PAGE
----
But Sutter Hill Ventures, which has invested less than $200 million since Snowflake's Series A funding round in 2012, owned a stake worth $12.6 billion following the company's exit - more than 60 times the initial investment. Sutter Hill's Managing Partner, Mike Speiser, was Snowflake's first CEO.

Now, of course, very few people have $200 million on hand to back new ventures. Very, very few.

But these days, it's possible for just about every investor - even folks with little more than a hundred bucks to work with - to become a "player" in this extreme-profit space.

Here's what to do...

Your Best Shot at Beating Retail IPO Investors to the Punch

Over the last 20 years, we've seen an IPO pop every five years or so, with a massive boom each decade. Based on the cycle, it's not unreasonable to predict another major IPO pop in the next five to 10 years or so. Keep in mind that it generally takes anywhere from three to 10 years for a startup company in its earliest stages to mature.

That means the tiny startups raising seed stage capital right now - the youngest companies out there, with the lowest valuations - could be the next biggest IPO superstars.

But the next boom will be revolutionary because, as I mentioned, it will be the first time in history that you don't have to be a part of society's upper echelons to make a life-changing return from a startup's exit.

You can invest in seed stage companies right now... And it's completely possible that the startup investments you make today could back the next Facebook, Amazon, Apple, Google, or any other institution we know and love today. They were all startups, and at one time or another, their founders looked to venture capital and outside investors to help fuel their earliest, most impressive growth.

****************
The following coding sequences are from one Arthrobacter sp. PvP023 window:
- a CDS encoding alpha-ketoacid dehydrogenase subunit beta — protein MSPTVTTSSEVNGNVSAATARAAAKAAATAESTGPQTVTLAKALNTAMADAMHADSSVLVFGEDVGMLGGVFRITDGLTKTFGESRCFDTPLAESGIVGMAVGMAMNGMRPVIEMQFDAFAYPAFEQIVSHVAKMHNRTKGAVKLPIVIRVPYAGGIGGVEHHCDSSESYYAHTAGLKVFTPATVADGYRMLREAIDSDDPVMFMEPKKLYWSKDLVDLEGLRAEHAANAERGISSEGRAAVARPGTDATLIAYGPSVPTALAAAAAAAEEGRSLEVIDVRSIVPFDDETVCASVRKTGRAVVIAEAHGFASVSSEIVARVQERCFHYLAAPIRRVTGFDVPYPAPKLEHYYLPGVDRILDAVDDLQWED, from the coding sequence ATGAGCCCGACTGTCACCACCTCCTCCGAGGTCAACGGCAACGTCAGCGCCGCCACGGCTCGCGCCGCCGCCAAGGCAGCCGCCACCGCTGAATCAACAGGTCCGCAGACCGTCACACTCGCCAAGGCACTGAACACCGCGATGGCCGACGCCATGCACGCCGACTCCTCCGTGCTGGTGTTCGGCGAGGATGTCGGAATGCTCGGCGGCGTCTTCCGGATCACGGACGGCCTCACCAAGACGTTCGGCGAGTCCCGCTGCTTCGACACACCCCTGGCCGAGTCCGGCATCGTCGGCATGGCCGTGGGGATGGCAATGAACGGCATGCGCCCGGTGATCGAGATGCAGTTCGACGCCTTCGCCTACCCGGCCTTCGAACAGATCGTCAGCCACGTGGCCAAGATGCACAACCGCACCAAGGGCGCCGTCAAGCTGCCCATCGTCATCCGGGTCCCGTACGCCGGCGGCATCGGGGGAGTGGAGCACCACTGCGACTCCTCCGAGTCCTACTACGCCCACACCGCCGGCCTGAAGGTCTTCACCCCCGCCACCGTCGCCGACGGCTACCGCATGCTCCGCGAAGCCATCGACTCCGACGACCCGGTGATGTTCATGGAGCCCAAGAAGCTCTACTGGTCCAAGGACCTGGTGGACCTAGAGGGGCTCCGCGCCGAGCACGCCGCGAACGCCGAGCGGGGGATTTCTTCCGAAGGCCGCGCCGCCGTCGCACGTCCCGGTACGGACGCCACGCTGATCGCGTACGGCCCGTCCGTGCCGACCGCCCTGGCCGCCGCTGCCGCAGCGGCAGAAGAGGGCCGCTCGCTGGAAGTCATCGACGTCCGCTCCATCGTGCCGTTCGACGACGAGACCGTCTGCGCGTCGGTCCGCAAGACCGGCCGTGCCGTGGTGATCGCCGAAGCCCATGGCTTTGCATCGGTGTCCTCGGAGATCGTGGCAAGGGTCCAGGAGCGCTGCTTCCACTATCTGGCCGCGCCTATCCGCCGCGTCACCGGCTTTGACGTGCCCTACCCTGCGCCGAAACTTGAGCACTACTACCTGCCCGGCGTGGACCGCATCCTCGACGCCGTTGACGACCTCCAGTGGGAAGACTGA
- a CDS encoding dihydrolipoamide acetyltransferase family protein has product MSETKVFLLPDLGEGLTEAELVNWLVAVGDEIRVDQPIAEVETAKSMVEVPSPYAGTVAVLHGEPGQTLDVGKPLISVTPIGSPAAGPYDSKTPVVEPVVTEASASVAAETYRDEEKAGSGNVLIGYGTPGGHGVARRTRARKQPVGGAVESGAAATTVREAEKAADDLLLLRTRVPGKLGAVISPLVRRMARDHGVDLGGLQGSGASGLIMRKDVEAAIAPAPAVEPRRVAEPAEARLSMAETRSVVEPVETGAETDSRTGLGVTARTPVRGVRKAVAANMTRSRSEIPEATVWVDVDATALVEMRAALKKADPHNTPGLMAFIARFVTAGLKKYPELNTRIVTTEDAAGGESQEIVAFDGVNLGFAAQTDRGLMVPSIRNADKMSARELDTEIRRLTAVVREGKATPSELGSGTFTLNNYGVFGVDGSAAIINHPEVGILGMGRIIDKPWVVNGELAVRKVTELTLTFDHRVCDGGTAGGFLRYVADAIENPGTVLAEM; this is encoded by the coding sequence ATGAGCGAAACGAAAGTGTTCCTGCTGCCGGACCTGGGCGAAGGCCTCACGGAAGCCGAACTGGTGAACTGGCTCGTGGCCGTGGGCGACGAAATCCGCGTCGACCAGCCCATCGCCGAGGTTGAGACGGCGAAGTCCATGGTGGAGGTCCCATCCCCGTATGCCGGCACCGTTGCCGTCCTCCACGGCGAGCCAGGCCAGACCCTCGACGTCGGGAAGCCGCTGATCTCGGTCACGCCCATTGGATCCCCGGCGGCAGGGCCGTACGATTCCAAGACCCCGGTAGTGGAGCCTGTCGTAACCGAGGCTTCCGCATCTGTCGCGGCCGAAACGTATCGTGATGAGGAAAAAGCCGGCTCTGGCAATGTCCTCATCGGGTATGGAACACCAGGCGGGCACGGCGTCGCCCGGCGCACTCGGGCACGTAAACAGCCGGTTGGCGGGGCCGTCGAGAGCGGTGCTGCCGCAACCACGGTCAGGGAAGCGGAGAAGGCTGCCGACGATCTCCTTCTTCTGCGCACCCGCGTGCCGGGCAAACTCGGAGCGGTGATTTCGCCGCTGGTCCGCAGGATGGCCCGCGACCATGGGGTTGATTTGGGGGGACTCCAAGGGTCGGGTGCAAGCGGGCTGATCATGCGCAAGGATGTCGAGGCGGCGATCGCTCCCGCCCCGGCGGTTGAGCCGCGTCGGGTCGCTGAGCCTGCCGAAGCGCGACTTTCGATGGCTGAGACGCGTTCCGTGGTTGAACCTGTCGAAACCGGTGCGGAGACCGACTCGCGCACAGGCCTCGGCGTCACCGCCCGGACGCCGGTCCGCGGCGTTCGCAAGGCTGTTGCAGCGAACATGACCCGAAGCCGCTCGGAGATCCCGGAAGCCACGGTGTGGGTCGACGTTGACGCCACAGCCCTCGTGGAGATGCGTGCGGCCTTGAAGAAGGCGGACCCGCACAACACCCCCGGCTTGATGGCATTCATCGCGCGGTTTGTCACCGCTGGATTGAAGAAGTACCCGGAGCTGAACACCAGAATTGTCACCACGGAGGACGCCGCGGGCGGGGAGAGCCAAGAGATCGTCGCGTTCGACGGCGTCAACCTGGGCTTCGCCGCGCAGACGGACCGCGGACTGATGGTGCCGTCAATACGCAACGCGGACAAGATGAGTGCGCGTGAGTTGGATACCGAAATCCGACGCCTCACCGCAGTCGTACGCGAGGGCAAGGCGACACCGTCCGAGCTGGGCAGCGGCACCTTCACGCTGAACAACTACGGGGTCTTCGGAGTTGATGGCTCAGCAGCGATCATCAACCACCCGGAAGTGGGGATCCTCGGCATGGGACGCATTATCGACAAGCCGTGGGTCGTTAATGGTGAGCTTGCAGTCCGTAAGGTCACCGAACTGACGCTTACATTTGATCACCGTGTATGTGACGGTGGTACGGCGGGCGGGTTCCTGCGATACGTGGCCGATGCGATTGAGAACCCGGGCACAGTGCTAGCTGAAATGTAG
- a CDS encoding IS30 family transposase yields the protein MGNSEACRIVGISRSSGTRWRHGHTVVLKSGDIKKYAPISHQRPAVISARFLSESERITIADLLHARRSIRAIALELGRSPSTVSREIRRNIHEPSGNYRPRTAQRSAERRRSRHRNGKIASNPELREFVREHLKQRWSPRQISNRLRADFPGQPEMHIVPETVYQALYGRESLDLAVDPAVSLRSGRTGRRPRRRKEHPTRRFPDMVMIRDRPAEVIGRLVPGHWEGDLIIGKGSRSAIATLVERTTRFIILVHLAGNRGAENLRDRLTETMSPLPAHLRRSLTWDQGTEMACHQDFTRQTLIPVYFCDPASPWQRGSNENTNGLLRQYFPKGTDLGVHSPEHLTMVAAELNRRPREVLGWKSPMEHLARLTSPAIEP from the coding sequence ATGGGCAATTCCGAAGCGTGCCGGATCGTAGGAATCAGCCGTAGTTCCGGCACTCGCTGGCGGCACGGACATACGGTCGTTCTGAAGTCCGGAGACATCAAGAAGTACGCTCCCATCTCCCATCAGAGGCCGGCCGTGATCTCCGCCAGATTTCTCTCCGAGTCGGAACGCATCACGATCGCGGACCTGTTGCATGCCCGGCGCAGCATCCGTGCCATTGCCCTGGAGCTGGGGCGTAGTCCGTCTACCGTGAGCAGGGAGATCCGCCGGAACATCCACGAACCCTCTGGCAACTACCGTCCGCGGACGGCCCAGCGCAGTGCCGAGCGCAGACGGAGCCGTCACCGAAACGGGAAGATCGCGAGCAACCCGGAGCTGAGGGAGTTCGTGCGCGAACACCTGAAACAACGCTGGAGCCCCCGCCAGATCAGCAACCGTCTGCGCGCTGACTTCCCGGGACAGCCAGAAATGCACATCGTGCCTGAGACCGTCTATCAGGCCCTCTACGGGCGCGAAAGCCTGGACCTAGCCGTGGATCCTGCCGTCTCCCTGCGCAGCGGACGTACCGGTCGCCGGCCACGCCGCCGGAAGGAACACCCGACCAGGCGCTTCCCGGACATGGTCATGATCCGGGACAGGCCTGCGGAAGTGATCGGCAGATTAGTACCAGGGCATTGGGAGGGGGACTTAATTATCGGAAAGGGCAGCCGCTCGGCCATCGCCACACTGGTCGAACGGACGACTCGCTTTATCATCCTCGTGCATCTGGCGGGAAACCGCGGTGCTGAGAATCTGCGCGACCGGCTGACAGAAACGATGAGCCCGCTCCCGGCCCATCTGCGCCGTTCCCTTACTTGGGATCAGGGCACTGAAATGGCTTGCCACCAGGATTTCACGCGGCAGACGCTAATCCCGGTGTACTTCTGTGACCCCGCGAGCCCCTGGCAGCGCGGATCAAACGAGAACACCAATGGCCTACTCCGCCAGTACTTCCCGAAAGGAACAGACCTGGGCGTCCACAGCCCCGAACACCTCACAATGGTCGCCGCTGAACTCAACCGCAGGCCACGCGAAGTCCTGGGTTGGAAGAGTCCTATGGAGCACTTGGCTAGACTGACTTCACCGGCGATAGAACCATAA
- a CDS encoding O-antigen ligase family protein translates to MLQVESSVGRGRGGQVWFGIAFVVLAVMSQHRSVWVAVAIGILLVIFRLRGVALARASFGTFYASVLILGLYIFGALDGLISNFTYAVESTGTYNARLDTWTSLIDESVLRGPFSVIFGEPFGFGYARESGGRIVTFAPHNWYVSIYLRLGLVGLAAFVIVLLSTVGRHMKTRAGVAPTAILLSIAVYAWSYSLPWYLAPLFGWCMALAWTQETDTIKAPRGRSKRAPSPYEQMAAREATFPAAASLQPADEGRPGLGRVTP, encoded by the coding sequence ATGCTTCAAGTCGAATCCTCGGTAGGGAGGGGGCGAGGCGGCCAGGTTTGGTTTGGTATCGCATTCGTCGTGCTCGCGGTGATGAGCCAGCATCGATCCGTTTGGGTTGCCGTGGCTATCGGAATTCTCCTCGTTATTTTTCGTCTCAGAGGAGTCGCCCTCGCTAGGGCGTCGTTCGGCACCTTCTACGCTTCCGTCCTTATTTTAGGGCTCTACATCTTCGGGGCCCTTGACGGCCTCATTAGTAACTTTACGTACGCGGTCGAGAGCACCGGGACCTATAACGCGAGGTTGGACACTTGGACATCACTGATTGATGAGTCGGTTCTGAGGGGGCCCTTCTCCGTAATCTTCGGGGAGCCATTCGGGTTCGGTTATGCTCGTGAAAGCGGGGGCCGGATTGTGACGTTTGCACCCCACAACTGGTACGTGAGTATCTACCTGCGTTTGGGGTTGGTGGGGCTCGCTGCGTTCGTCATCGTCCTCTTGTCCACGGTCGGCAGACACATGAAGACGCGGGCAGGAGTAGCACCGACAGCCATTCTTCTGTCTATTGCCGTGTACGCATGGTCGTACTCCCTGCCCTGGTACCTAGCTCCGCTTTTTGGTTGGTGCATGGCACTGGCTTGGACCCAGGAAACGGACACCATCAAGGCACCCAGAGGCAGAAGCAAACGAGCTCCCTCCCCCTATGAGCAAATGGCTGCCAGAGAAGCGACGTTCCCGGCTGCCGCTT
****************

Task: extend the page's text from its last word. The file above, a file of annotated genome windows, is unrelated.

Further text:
You can get your piece of that success, no matter your background, no matter where you went to school (or didn't), or how much money is in your bank account.

That said, time is ticking...

Here's Where to Look Right Now

I get it. Millions of startups launch each year, and statistically speaking, not all of them will make it to the big leagues. Picking the ones with the best shot at success is a challenge, especially if you're just getting started in the startup investing world.

So, my team and I have put together a free special report - "How Investing in Private Startups Could 1000X Your Money." It's essentially a play-by-play - everything you need to know when thinking about making the angel investment that could very well change your life.

There's way more than that: The report includes a free deal recommendation, fully researched by my team. We think this company is the perfect example of exactly what to look for when scouting your own deals, and so we're comfortable recommending it. I've personally interviewed the founder, and I'm confident this deal recommendation could put you on the path to a 1,000X return right now.

You can click right here* to get the 1000X report, absolutely free, and my team will fire it off to your inbox in minutes. You'll also get a free subscription to my Startup Investors e-letter, with access to any free recommendation, plus regular tips and tricks to help you make the most of your angel investing startup-scouting career.